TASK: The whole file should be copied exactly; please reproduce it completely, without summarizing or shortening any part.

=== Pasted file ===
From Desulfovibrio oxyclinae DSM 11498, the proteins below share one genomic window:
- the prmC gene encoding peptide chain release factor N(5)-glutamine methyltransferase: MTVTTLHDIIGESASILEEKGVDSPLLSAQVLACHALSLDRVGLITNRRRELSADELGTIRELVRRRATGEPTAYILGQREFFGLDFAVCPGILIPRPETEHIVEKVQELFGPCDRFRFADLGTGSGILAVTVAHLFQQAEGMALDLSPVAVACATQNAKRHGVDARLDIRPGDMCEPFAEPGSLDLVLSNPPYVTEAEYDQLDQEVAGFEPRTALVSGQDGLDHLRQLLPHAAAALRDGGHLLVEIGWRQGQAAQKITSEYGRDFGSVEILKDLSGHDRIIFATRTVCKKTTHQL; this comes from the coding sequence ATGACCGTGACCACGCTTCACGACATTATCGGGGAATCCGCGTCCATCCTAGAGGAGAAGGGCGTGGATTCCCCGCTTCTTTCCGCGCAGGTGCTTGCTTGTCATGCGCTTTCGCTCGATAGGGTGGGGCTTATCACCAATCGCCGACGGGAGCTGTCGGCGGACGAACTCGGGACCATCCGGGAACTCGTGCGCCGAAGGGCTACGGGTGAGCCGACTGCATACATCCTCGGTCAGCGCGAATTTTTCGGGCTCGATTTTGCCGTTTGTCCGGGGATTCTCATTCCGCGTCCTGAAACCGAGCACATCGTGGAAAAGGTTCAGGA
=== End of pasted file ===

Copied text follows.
From Desulfovibrio oxyclinae DSM 11498, the proteins below share one genomic window:
- the prmC gene encoding peptide chain release factor N(5)-glutamine methyltransferase: MTVTTLHDIIGESASILEEKGVDSPLLSAQVLACHALSLDRVGLITNRRRELSADELGTIRELVRRRATGEPTAYILGQREFFGLDFAVCPGILIPRPETEHIVEKVQELFGPCDRFRFADLGTGSGILAVTVAHLFQQAEGMALDLSPVAVACATQNAKRHGVDARLDIRPGDMCEPFAEPGSLDLVLSNPPYVTEAEYDQLDQEVAGFEPRTALVSGQDGLDHLRQLLPHAAAALRDGGHLLVEIGWRQGQAAQKITSEYGRDFGSVEILKDLSGHDRIIFATRTVCKKTTHQL; this comes from the coding sequence ATGACCGTGACCACGCTTCACGACATTATCGGGGAATCCGCGTCCATCCTAGAGGAGAAGGGCGTGGATTCCCCGCTTCTTTCCGCGCAGGTGCTTGCTTGTCATGCGCTTTCGCTCGATAGGGTGGGGCTTATCACCAATCGCCGACGGGAGCTGTCGGCGGACGAACTCGGGACCATCCGGGAACTCGTGCGCCGAAGGGCTACGGGTGAGCCGACTGCATACATCCTCGGTCAGCGCGAATTTTTCGGGCTCGATTTTGCCGTTTGTCCGGGGATTCTCATTCCGCGTCCTGAAACCGAGCACATCGTGGAAAAGGTTCAGGA